Abstract

Background: Targeting the stroma-AML cell interaction is a new dimension in anti-leukemia therapy. FLT3-ITD AML cells are known to derive protection from bone marrow stroma through up-regulation of resistance pathways such as MEK and JAK2. Pacritinib is a dual FLT3 and JAK2 inhibitor with equipotent activity for each target and is currently offered as stand-alone therapy for relapsed AML patients with FLT3-ITD mutant disease enrolled in the MRC AML 17 trial.

Aim: We set up this study to determine if pacritinib as a single agent is sufficient to abrogate the stroma mediated resistance of AML, and to investigate leukemic signalling in stroma-adherent AML cells.

Results: Pacritinib efficacy was assessed in 62 primary AML samples. FLT3-ITD samples were significantly more sensitive to pacritinib compared to FLT3 wild type AML samples after 48 hours exposure in vitro (mean IC50 92 nM vs 292 nM [range ITD 11-290 nM, range WT 19-2600 nm], p=0.01). Pacritinib induced apoptosis in AML cells but was not lethal to normal CD34+ bone marrow cells within the same dose range. FLT3-ITD AML cells cultured on MS5 stroma retained sensitivity to pacritinib after 7 days of co-culture (p<0.01, n=6).There was no significant effect on stromal cells. In this study, an MS5 stromal co-culture model was set up to enable interrogation of FLT3-ITD mutated primary AML cells that are adherent and non-adherent to stroma. PCR analyses performed on CD45+ adherent AML cells confirmed that they carried FLT3-ITD. Flow analyses demonstrated that the reduction of stroma-adherent AML cells was pacritinib dose dependent. Following 7 days of treatment and after drug wash-out, prior pacritinib exposure resulted in sustained suppression of leukemic outgrowth from stroma-adherent FLT3-ITD AML cells at 14 days of co-culture, compared to untreated cells (p<0.01, n=6). To establish if pacritinib could impact upon longer-term leukemic stromal adherence and survival in FLT3-ITD AML, we stained leukemic cells with Aldefluor and flow sorted the CD34+ 38- ALDH intermediate fraction, which has been shown to possess in vivo engrafting ability and to correlate with clinical relapse. Sorted cells were plated onto MS5 stroma and cobblestone area forming cell (CAFC) capacity determined as a function of pacritinib dose. Pacritinib reduced CAFC frequency at 5 weeks (from 500 nm, n=3).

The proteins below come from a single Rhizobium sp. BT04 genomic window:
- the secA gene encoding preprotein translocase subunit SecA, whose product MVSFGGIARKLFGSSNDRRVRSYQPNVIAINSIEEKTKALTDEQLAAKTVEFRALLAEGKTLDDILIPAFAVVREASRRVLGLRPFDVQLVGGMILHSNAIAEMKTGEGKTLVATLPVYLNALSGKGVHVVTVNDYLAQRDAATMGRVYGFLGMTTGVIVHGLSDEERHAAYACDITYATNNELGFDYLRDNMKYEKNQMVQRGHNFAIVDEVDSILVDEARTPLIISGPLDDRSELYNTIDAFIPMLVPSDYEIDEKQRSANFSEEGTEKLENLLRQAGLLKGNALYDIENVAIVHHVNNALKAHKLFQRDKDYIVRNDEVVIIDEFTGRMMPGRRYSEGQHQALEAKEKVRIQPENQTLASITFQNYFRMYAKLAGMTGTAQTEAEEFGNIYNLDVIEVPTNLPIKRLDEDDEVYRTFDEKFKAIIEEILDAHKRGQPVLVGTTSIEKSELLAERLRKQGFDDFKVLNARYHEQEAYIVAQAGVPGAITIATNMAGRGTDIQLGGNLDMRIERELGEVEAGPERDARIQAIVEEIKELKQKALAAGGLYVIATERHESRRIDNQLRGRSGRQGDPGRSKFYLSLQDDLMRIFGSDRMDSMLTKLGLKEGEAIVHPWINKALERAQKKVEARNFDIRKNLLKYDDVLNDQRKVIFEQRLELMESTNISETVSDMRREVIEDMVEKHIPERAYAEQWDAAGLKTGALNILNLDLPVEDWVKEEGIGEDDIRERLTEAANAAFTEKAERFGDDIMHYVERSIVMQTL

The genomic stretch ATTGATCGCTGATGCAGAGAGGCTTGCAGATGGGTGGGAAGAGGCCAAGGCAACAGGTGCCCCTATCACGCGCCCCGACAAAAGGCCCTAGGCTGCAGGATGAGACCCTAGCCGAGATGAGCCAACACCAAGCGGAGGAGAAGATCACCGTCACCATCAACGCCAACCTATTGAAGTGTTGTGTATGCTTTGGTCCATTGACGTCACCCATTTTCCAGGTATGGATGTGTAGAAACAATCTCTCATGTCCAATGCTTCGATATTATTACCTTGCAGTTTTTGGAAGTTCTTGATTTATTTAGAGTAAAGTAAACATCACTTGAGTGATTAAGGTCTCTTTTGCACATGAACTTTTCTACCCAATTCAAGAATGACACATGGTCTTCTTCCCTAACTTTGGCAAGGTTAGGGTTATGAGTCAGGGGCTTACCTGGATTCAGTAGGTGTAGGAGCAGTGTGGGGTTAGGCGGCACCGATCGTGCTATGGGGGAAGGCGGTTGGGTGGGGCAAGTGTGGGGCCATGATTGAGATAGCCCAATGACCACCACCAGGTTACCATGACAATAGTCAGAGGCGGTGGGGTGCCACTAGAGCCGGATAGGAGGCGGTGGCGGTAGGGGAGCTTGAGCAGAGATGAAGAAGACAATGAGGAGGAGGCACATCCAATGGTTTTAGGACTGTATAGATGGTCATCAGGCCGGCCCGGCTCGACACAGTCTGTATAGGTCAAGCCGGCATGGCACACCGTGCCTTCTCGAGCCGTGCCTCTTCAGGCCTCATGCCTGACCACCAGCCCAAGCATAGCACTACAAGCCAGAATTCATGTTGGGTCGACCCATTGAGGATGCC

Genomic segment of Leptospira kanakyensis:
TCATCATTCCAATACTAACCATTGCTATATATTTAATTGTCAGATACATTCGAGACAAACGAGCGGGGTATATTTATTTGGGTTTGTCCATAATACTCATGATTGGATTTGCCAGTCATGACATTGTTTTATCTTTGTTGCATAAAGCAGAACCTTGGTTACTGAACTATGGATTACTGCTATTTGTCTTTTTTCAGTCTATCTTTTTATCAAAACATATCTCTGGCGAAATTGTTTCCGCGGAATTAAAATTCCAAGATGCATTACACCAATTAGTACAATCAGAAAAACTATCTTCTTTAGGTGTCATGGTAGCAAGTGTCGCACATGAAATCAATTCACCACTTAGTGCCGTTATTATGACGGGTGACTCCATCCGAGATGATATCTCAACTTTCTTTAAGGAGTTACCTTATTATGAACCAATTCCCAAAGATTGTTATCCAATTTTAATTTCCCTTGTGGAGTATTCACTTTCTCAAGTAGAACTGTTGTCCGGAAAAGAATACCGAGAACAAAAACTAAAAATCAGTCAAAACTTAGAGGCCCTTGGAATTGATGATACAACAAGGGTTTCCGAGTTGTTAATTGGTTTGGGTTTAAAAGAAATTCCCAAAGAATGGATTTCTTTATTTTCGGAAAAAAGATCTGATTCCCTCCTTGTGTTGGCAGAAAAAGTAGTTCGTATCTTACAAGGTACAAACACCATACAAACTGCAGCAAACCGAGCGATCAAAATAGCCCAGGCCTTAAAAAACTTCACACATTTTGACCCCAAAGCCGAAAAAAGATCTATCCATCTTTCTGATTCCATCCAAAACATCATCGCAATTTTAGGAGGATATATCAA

To investigate leukemic cell signalling, FLT3-ITD mutant AML cells were cultured on stroma in the presence of pacritinib for up to 24 hours, and intracellular flow analyses performed on adherent and non-adherent fractions. Control stroma-free cultures demonstrated significant p-STAT5 knockdown from 1 hour of drug exposure. In the presence of stroma, non-adherent AML cells did not show this reduction in p-STAT5. P-STAT5 down-regulation in adherent AML cells was delayed (to 18 hours), but exhibited dose dependency (p<0.05 at 500 nm pacritinib, p=0.0005 at 1 μM; n=6). Interrogation of JAK2 signalling showed up-regulation of p-JAK2 in adherent AML cells in the presence of pacritinib from 3 hours in 2 of 5 samples. There was no abrogation of AKT or ERK signalling in stroma-adherent or non-adherent fractions and this was confirmed by immuno-blotting. Interestingly, pacritinib was observed to decrease non-phosphorylated beta catenin levels in stroma-adherent AML cells and this was not seen in non-adherent AML cells (p=0.029, n=5).

Short-term drug response Cell Glo luminescent assays reflected results from intracellular signalling experiments. Significant synergy was seen when pacritinib was combined with a MEK inhibitor (PD0325901) with accompanying down-regulation of ERK (mean CI 0.31 [range 0.19-0.44] at 5:1 ratio, n=20).

Conclusion: These results demonstrate that pacritinib can suppress leukemic outgrowth from stroma adherent cells in FLT3-ITD driven AML in medium-term (14 days) and long-term (5 weeks) assays. However, short-term intracellular signalling profiles suggest that resistance pathways can remain active in some cases and may require AKT/ERK targeting for their eradication. Good synergy is seen with MEK inhibition, making this an attractive combination for clinical evaluation.

Disclosures

No relevant conflicts of interest to declare.

Author notes

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Asterisk with author names denotes non-ASH members.